Back in the days when we were actively attending to various bike events and meets I faced a dilemma of not having a roadworthy bike to go to our biggest meet at the time. Even though the garage was packed with random bikes but none of them were properly running or were not registered. Also, it would be sad attending as a passenger so I had to find a way how to roll in there on two wheels by myself. The event was only two days away and I am standing there in a garage and thinking what to do. I still have two days to find a running bike. Possibly I will still have to take it to test centre and get a technical certificate (UK – MOT, AU – RWC, LT – TA) and it will take nearly whole day as queues were and still are enormous at the test centres. So it means I have one day to find one and one day to get it legalised.
Then I realised I have a valid paperwork of an old Jawa 360 motorcycle I bought few years ago. The problem was that the bike itself was stripped apart and sold in parts during the years. All I had was just the frame. And suddenly I thought “Why I can’t just build a fully functioning bike? Still got 24 hours”. So I sent a text message to a few people with the enquiry to attend to this venture and next thing I remember was my two best friends popping up with a big smiles on their faces and beer and already rolling up their sleeves.
So while things were still getting organised I dragged out original frame to the daylight and coincidentally found another similar one from the Jawa 559 in the basement. All been stripped out and had a “professional” lick of paint. Some old fencing paint did a good job! Left the frame to dry under intensive woodburner heat and in the meantime we started pulling parts from all corners and seeing what we have and what we don’t. Luckily main parts were there and just some minor bits had to be borrowed from other bike just to pass technical inspection.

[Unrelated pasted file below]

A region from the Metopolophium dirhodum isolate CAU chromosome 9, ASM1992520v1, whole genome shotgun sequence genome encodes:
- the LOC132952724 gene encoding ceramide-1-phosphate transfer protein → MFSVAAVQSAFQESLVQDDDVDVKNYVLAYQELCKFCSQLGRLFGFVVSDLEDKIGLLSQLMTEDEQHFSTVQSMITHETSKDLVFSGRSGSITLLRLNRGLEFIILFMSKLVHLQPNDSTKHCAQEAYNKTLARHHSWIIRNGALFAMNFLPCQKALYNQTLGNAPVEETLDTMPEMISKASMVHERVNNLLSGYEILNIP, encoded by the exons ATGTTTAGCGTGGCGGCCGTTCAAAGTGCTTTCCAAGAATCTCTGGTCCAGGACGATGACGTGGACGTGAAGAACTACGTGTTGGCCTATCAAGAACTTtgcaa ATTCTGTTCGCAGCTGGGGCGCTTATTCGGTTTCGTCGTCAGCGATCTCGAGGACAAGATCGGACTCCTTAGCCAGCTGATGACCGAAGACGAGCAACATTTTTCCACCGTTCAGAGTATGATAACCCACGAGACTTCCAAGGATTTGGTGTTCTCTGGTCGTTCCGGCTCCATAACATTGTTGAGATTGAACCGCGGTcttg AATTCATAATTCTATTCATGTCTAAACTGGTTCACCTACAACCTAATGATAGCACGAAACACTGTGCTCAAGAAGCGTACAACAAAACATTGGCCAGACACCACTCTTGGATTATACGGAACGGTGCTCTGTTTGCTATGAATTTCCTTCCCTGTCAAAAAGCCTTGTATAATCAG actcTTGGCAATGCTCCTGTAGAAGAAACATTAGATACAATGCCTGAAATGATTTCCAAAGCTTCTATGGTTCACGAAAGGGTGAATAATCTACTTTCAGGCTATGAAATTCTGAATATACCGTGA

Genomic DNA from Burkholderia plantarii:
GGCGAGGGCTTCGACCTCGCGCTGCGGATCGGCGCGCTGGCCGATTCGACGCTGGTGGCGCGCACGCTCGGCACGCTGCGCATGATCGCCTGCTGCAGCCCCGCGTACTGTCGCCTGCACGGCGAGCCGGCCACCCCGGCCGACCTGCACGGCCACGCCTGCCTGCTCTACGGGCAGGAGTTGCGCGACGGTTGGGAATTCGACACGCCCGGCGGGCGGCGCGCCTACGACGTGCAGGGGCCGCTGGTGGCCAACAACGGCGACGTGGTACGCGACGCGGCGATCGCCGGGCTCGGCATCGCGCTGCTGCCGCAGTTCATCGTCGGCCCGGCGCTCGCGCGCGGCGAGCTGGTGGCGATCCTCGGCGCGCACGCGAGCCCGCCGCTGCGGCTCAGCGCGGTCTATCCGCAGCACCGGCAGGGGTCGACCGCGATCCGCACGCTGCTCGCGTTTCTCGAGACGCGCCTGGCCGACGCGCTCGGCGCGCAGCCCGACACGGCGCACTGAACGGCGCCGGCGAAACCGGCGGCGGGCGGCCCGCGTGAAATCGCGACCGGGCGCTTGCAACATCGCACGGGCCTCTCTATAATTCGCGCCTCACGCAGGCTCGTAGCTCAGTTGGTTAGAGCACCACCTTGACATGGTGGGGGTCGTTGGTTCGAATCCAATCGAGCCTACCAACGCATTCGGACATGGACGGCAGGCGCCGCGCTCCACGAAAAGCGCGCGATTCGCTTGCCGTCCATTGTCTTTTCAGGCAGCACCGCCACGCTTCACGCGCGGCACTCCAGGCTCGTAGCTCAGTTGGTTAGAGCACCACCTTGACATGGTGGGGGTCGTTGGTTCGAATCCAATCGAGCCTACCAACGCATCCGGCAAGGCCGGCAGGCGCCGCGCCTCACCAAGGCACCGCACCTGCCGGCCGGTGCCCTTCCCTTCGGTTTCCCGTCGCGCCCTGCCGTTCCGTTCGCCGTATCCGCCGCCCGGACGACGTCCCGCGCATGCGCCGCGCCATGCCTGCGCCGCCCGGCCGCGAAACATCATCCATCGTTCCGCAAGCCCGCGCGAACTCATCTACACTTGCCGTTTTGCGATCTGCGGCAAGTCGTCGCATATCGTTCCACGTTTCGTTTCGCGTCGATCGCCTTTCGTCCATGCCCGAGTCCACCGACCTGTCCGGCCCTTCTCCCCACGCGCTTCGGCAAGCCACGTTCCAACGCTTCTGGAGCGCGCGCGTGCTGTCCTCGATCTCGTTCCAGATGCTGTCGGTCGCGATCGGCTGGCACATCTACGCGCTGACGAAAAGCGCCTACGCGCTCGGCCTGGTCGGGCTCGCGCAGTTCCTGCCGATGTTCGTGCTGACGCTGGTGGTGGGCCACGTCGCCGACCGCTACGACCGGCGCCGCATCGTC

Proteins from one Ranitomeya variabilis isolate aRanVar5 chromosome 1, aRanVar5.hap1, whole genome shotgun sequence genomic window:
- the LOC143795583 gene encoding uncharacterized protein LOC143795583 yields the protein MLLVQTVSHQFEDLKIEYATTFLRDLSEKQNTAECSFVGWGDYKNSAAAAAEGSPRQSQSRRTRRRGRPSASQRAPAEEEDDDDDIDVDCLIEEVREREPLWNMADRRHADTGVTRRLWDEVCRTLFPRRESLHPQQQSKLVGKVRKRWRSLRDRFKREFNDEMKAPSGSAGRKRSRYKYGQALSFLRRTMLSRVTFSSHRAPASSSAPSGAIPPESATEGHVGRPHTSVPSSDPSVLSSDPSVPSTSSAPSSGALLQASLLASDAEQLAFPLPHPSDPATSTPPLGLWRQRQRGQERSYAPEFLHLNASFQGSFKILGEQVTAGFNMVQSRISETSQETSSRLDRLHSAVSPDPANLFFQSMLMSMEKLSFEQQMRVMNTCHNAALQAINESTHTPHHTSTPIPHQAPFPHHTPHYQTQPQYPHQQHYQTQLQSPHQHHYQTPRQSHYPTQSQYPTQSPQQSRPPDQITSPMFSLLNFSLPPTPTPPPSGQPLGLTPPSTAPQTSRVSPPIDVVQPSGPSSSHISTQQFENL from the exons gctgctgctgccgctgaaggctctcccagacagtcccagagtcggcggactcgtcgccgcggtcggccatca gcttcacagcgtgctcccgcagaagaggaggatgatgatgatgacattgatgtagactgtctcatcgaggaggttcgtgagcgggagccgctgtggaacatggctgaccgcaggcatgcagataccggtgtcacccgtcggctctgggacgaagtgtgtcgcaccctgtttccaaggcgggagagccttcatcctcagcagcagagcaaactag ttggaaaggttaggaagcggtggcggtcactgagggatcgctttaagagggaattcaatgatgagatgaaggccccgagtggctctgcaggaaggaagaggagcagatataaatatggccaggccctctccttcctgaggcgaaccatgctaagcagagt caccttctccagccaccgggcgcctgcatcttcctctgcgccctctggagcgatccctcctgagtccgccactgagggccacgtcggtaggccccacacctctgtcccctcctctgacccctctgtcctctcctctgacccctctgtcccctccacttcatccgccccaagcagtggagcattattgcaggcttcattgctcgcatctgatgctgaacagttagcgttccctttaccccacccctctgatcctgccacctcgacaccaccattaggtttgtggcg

Soon the frame was dry enough to start bolting parts back on. And while I was looking for nuts and bolts and other little parts, my friend Ablawukaz jumped on spray job. On the paperwork is stated that bike is orange. Well I didn’t had orange paint for the frame (actually missed that point at all) so all other bits had to be that color. As you can see from the pictures in a strictly controlled environment Ablawukaz showed his master skills at spray painting.
It turned out pretty good. When you look from far away…
So painting is done, frame is ready, wheels already in place. Adjusting brakes, running all brake and speedo cables through takes longer than expected. While I was working on them Vitka, my dear colleague, literally threw engine into the frame and got it ready for work. I can confidentially say that he is a master of Jawas motorcycles and knows them inside out. All I remember was his carrying engine around and next minute its already in the frame and he finishes adjusting throttle cable. The main build went so quickly I didn’t event took the pics.
As you can see, the handlebars are not original and had to use already cut top lamp/speedo cover to suit. It was a popular mod back in the days when all the bad boys were driving these Jawas. Also, there is way too many switches there. Originally it should be only one and all the lights come from the ignition lock. But my ignition lock managed just to turn bike and off so had to improvise. It was quite tricky to remember which button does what at the inspection place.
And here we go. Finally bike is done up and running. All mechanical workings are tight and fully working, even though it doesn’t look that well. Also, had to swap fuel tanks as the one with amazing paint job was so rusty inside we couldn’t run without contaminating fuel. Also found a quick solution for the wobbly spokes! Found a car wheel cap in a ditch, cut a hole and cable-tied onto rear wheel. I must say wheel was missing few spokes and others were wonky and simply wouldn’t pass inspection. But a little hint from the experience – if they can’t see – they can’t fail. That was few years ago. Now such cheekiness wouldn’t work out.
Did several trial runs around the garage blocks, minor cables adjustments and here we go! Jawa 360 has been done in 12 hours.
Next morning went to registration/inspection place and passed! I had a questionable looks about the different color parts. My excuse was it’s the age and tried to keep original. Soon as I left I broke down few hundred meters away. Fuel tap clogged up with rusts.